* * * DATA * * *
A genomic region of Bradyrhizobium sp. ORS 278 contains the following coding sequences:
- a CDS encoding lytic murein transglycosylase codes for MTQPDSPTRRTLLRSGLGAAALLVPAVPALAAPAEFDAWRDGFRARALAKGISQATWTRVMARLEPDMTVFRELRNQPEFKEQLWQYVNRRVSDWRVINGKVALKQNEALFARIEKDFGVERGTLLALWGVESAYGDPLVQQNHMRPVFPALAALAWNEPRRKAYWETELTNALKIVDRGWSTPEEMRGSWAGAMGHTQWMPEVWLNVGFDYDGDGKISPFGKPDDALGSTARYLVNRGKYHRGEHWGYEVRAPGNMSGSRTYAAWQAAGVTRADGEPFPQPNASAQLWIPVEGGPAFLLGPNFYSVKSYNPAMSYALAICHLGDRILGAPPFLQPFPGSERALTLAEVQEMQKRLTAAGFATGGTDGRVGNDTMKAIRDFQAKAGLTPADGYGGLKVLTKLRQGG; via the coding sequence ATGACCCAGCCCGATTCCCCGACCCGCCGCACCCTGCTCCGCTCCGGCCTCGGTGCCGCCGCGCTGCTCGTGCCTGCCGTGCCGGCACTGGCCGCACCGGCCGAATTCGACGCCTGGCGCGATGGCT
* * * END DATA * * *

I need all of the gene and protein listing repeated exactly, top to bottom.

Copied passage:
A genomic region of Bradyrhizobium sp. ORS 278 contains the following coding sequences:
- a CDS encoding lytic murein transglycosylase codes for MTQPDSPTRRTLLRSGLGAAALLVPAVPALAAPAEFDAWRDGFRARALAKGISQATWTRVMARLEPDMTVFRELRNQPEFKEQLWQYVNRRVSDWRVINGKVALKQNEALFARIEKDFGVERGTLLALWGVESAYGDPLVQQNHMRPVFPALAALAWNEPRRKAYWETELTNALKIVDRGWSTPEEMRGSWAGAMGHTQWMPEVWLNVGFDYDGDGKISPFGKPDDALGSTARYLVNRGKYHRGEHWGYEVRAPGNMSGSRTYAAWQAAGVTRADGEPFPQPNASAQLWIPVEGGPAFLLGPNFYSVKSYNPAMSYALAICHLGDRILGAPPFLQPFPGSERALTLAEVQEMQKRLTAAGFATGGTDGRVGNDTMKAIRDFQAKAGLTPADGYGGLKVLTKLRQGG; via the coding sequence ATGACCCAGCCCGATTCCCCGACCCGCCGCACCCTGCTCCGCTCCGGCCTCGGTGCCGCCGCGCTGCTCGTGCCTGCCGTGCCGGCACTGGCCGCACCGGCCGAATTCGACGCCTGGCGCGATGGCT